Embrace the ‘Just in Time’ approach:

To keep frontline workers safe, many employers are operating on a skeleton crew. To maximise the staff, they do have on the ground, using the ‘Just in Time’ approach allows management to deploy staff and resources only when they are needed. By embracing smart sensor technology, it is possible to track all areas of a facility in real time rather than relying on the eyes and ears of a frontline team.

For instance, if a particular bathroom door has been detected as opening and shutting many times over the space of an hour, and another has remained shut, management can deploy their cleaning staff to just target the one bathroom that has been busy, rather than exposing the team member to another area of the building that doesn’t require as much attention. This approach not only helps follow the social distancing policy, but once trading returns to normal, this will also help with productivity and resourcing across the entire facility. 

As well as this, frontline workers can also use sensor technology to easily see where their colleagues are working and whether or not they need to keep their distance accordingly.

Managers can also map out worker routes to individuals, so that frontline workers do not need to cross paths in the course of their daily duties. If an urgent issue occurs workers can use incident capturing to flag the issue and then managers can decide who is the best person for the task and assign out actions in such a way to minimise staff contact and best utilise their time.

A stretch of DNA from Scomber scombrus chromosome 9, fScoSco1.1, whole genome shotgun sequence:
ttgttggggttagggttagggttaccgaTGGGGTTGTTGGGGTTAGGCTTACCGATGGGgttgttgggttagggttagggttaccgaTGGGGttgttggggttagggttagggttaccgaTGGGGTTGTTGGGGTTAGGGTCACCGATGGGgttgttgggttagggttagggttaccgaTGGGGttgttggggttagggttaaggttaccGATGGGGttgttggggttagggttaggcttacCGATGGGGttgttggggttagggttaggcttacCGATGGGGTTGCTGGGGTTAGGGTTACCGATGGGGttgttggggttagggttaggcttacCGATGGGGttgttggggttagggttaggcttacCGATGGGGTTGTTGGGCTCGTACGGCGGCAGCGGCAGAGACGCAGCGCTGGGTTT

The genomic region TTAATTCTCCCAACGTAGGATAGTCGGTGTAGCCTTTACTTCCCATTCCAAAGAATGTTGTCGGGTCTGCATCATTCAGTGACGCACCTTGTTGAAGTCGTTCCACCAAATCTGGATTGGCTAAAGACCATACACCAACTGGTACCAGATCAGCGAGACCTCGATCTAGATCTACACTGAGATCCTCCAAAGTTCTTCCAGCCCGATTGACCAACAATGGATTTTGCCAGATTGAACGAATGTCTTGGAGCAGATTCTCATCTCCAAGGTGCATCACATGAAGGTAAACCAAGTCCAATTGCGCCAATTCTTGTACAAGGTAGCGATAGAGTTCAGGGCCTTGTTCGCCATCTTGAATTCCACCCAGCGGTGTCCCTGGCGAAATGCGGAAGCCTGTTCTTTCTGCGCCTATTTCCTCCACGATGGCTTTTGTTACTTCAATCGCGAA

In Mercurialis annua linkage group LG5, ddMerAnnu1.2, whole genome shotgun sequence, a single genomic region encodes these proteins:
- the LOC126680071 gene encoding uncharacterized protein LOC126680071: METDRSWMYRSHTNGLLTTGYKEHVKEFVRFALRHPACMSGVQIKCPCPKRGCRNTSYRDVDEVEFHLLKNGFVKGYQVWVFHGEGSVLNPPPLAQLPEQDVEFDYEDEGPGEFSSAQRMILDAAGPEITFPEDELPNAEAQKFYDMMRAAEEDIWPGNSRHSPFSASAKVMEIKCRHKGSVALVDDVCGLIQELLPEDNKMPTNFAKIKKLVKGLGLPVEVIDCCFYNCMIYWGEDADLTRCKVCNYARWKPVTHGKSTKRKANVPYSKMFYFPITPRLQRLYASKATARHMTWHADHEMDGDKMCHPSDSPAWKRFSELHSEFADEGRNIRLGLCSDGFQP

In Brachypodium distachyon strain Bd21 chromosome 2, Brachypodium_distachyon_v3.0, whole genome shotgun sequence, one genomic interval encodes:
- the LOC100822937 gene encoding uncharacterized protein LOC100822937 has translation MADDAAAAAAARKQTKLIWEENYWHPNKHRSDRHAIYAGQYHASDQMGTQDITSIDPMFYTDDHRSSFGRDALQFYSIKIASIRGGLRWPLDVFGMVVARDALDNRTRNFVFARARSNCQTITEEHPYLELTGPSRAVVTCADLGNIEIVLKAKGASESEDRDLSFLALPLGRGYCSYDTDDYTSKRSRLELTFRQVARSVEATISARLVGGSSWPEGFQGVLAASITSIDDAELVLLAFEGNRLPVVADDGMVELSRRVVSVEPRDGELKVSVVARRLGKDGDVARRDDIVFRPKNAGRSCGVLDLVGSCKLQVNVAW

Digital collaboration:

Frontline workers thrive on communication in order to do the best job possible. Whether it’s formal meetings before heading out on site or having a quick catch-up over a cup of tea, the team’s ability to do their jobs well hinges on good and constant communication. In order to allow for safe communication at a time where physical distancing is crucial for the safety of workers, it’s important to introduce workforce management software applications to pick up the load and keep communications as regular and natural as possible.

By highlighting issues, assigning tasks and roles and allowing for constant discourse on the devices that workers carry in their pockets, managers can ensure that frontline staff don’t miss out on any of the important communication they need, whilst also keeping their distance from one another.

These are difficult times for everyone. Working patterns and structures are constantly changing and many businesses are having to think on their feet and in many cases pivot on their business plans, store layouts and how they use staff. 

Whilst these are daunting times, by following some of the above tips now, not only will it help keep frontline workers and the public safe, but it will help future proof organisations for years to come, by empowering frontline workers, making stores and facilities ‘smarter’ and giving management the overview they need to make the best decisions not only for the business, but also for their staff.

Michael Elliott, CEO and Founder, Over-C